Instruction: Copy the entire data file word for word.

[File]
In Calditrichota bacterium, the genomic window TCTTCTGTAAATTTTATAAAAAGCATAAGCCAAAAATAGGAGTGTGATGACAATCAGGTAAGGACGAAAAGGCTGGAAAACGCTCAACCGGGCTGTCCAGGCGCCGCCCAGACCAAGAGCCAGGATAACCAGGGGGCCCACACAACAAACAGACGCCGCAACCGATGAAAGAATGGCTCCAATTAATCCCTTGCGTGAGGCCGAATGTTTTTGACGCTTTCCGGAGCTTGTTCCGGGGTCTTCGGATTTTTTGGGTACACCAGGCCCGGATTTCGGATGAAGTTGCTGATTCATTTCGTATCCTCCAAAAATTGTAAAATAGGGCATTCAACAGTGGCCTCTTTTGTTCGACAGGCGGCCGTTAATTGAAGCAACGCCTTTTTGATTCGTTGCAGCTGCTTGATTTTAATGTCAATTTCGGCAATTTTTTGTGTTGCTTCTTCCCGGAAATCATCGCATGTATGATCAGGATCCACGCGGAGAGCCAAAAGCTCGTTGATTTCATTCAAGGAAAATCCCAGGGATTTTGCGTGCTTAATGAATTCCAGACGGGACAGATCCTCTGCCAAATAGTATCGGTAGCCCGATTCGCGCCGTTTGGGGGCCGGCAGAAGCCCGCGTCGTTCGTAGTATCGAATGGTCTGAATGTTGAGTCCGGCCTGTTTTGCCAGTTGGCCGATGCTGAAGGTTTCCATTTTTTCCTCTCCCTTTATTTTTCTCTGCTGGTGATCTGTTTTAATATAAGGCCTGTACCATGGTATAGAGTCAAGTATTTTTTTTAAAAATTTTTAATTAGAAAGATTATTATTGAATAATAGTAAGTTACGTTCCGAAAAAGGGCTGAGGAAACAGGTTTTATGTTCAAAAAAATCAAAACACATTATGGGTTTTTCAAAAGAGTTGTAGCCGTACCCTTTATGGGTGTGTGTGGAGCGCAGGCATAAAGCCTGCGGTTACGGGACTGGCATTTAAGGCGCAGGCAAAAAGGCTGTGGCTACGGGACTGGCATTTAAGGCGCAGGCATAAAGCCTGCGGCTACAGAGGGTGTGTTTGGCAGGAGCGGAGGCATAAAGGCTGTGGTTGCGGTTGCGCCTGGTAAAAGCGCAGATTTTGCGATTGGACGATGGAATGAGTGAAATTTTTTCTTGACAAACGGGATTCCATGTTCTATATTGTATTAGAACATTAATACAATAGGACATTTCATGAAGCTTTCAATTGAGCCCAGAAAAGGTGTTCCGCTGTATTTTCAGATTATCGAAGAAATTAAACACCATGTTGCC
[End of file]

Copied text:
In Calditrichota bacterium, the genomic window TCTTCTGTAAATTTTATAAAAAGCATAAGCCAAAAATAGGAGTGTGATGACAATCAGGTAAGGACGAAAAGGCTGGAAAACGCTCAACCGGGCTGTCCAGGCGCCGCCCAGACCAAGAGCCAGGATAACCAGGGGGCCCACACAACAAACAGACGCCGCAACCGATGAAAGAATGGCTCCAATTAATCCCTTGCGTGAGGCCGAATGTTTTTGACGCTTTCCGGAGCTTGTTCCGGGGTCTTCGGATTTTTTGGGTACACCAGGCCCGGATTTCGGATGAAGTTGCTGATTCATTTCGTATCCTCCAAAAATTGTAAAATAGGGCATTCAACAGTGGCCTCTTTTGTTCGACAGGCGGCCGTTAATTGAAGCAACGCCTTTTTGATTCGTTGCAGCTGCTTGATTTTAATGTCAATTTCGGCAATTTTTTGTGTTGCTTCTTCCCGGAAATCATCGCATGTATGATCAGGATCCACGCGGAGAGCCAAAAGCTCGTTGATTTCATTCAAGGAAAATCCCAGGGATTTTGCGTGCTTAATGAATTCCAGACGGGACAGATCCTCTGCCAAATAGTATCGGTAGCCCGATTCGCGCCGTTTGGGGGCCGGCAGAAGCCCGCGTCGTTCGTAGTATCGAATGGTCTGAATGTTGAGTCCGGCCTGTTTTGCCAGTTGGCCGATGCTGAAGGTTTCCATTTTTTCCTCTCCCTTTATTTTTCTCTGCTGGTGATCTGTTTTAATATAAGGCCTGTACCATGGTATAGAGTCAAGTATTTTTTTTAAAAATTTTTAATTAGAAAGATTATTATTGAATAATAGTAAGTTACGTTCCGAAAAAGGGCTGAGGAAACAGGTTTTATGTTCAAAAAAATCAAAACACATTATGGGTTTTTCAAAAGAGTTGTAGCCGTACCCTTTATGGGTGTGTGTGGAGCGCAGGCATAAAGCCTGCGGTTACGGGACTGGCATTTAAGGCGCAGGCAAAAAGGCTGTGGCTACGGGACTGGCATTTAAGGCGCAGGCATAAAGCCTGCGGCTACAGAGGGTGTGTTTGGCAGGAGCGGAGGCATAAAGGCTGTGGTTGCGGTTGCGCCTGGTAAAAGCGCAGATTTTGCGATTGGACGATGGAATGAGTGAAATTTTTTCTTGACAAACGGGATTCCATGTTCTATATTGTATTAGAACATTAATACAATAGGACATTTCATGAAGCTTTCAATTGAGCCCAGAAAAGGTGTTCCGCTGTATTTTCAGATTATCGAAGAAATTAAACACCATGTTGCC